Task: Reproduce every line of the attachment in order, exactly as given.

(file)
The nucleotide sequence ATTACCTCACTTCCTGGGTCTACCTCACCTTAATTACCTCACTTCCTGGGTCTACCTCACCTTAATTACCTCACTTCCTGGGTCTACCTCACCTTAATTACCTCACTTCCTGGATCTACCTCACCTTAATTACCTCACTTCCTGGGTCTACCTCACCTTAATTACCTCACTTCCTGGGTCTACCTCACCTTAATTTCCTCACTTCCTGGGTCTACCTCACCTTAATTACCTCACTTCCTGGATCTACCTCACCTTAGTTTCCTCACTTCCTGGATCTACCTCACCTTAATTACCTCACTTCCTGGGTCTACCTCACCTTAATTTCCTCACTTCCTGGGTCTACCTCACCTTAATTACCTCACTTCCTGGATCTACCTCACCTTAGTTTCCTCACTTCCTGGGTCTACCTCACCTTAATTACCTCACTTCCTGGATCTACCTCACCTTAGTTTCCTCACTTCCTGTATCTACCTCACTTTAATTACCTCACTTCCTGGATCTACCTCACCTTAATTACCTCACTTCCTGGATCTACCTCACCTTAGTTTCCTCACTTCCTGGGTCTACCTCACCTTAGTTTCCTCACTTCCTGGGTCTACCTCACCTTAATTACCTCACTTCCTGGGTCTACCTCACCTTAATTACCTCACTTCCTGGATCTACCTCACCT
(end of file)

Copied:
The nucleotide sequence ATTACCTCACTTCCTGGGTCTACCTCACCTTAATTACCTCACTTCCTGGGTCTACCTCACCTTAATTACCTCACTTCCTGGGTCTACCTCACCTTAATTACCTCACTTCCTGGATCTACCTCACCTTAATTACCTCACTTCCTGGGTCTACCTCACCTTAATTACCTCACTTCCTGGGTCTACCTCACCTTAATTTCCTCACTTCCTGGGTCTACCTCACCTTAATTACCTCACTTCCTGGATCTACCTCACCTTAGTTTCCTCACTTCCTGGATCTACCTCACCTTAATTACCTCACTTCCTGGGTCTACCTCACCTTAATTTCCTCACTTCCTGGGTCTACCTCACCTTAATTACCTCACTTCCTGGATCTACCTCACCTTAGTTTCCTCACTTCCTGGGTCTACCTCACCTTAATTACCTCACTTCCTGGATCTACCTCACCTTAGTTTCCTCACTTCCTGTATCTACCTCACTTTAATTACCTCACTTCCTGGATCTACCTCACCTTAATTACCTCACTTCCTGGATCTACCTCACCTTAGTTTCCTCACTTCCTGGGTCTACCTCACCTTAGTTTCCTCACTTCCTGGGTCTACCTCACCTTAATTACCTCACTTCCTGGGTCTACCTCACCTTAATTACCTCACTTCCTGGATCTACCTCACCT